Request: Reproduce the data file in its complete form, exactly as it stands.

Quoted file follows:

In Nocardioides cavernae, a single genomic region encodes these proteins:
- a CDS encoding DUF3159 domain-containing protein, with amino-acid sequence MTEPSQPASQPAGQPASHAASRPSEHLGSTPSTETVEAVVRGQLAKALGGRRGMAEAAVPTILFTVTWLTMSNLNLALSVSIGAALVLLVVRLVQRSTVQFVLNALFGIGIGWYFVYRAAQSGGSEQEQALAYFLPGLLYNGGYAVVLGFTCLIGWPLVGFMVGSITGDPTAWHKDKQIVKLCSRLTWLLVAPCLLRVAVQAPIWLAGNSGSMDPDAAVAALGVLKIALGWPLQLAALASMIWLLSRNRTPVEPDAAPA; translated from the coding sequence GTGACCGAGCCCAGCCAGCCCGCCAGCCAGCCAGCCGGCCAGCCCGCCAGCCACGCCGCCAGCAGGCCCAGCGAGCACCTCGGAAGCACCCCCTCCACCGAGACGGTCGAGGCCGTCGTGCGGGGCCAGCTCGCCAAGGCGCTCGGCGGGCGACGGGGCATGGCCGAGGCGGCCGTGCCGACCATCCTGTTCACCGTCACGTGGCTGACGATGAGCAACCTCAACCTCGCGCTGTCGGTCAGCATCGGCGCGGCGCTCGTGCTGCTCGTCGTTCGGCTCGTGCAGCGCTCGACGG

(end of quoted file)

In Nocardioides cavernae, a single genomic region encodes these proteins:
- a CDS encoding DUF3159 domain-containing protein, with amino-acid sequence MTEPSQPASQPAGQPASHAASRPSEHLGSTPSTETVEAVVRGQLAKALGGRRGMAEAAVPTILFTVTWLTMSNLNLALSVSIGAALVLLVVRLVQRSTVQFVLNALFGIGIGWYFVYRAAQSGGSEQEQALAYFLPGLLYNGGYAVVLGFTCLIGWPLVGFMVGSITGDPTAWHKDKQIVKLCSRLTWLLVAPCLLRVAVQAPIWLAGNSGSMDPDAAVAALGVLKIALGWPLQLAALASMIWLLSRNRTPVEPDAAPA; translated from the coding sequence GTGACCGAGCCCAGCCAGCCCGCCAGCCAGCCAGCCGGCCAGCCCGCCAGCCACGCCGCCAGCAGGCCCAGCGAGCACCTCGGAAGCACCCCCTCCACCGAGACGGTCGAGGCCGTCGTGCGGGGCCAGCTCGCCAAGGCGCTCGGCGGGCGACGGGGCATGGCCGAGGCGGCCGTGCCGACCATCCTGTTCACCGTCACGTGGCTGACGATGAGCAACCTCAACCTCGCGCTGTCGGTCAGCATCGGCGCGGCGCTCGTGCTGCTCGTCGTTCGGCTCGTGCAGCGCTCGACGG